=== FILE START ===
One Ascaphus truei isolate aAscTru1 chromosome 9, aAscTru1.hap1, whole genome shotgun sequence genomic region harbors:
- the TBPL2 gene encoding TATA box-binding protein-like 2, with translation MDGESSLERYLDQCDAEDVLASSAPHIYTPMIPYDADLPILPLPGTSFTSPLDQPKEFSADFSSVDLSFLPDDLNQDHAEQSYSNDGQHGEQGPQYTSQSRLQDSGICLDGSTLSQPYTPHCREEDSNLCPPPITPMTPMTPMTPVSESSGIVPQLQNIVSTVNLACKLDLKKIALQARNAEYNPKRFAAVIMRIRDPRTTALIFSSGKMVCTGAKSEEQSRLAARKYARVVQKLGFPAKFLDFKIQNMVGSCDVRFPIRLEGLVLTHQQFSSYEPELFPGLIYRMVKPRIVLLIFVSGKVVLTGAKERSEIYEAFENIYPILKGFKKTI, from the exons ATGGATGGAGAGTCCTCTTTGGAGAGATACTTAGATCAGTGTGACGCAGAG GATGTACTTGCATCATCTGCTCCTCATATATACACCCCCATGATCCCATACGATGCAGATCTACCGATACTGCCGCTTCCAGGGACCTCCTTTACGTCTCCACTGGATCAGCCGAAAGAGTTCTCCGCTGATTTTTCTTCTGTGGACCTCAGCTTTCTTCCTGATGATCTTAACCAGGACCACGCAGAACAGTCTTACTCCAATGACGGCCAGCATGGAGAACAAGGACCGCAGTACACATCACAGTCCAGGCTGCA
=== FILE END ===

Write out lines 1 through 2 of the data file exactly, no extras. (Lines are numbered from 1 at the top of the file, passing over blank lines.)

One Ascaphus truei isolate aAscTru1 chromosome 9, aAscTru1.hap1, whole genome shotgun sequence genomic region harbors:
- the TBPL2 gene encoding TATA box-binding protein-like 2, with translation MDGESSLERYLDQCDAEDVLASSAPHIYTPMIPYDADLPILPLPGTSFTSPLDQPKEFSADFSSVDLSFLPDDLNQDHAEQSYSNDGQHGEQGPQYTSQSRLQDSGICLDGSTLSQPYTPHCREEDSNLCPPPITPMTPMTPMTPVSESSGIVPQLQNIVSTVNLACKLDLKKIALQARNAEYNPKRFAAVIMRIRDPRTTALIFSSGKMVCTGAKSEEQSRLAARKYARVVQKLGFPAKFLDFKIQNMVGSCDVRFPIRLEGLVLTHQQFSSYEPELFPGLIYRMVKPRIVLLIFVSGKVVLTGAKERSEIYEAFENIYPILKGFKKTI, from the exons ATGGATGGAGAGTCCTCTTTGGAGAGATACTTAGATCAGTGTGACGCAGAG GATGTACTTGCATCATCTGCTCCTCATATATACACCCCCATGATCCCATACGATGCAGATCTACCGATACTGCCGCTTCCAGGGACCTCCTTTACGTCTCCACTGGATCAGCCGAAAGAGTTCTCCGCTGATTTTTCTTCTGTGGACCTCAGCTTTCTTCCTGATGATCTTAACCAGGACCACGCAGAACAGTCTTACTCCAATGACGGCCAGCATGGAGAACAAGGACCGCAGTACACATCACAGTCCAGGCTGCA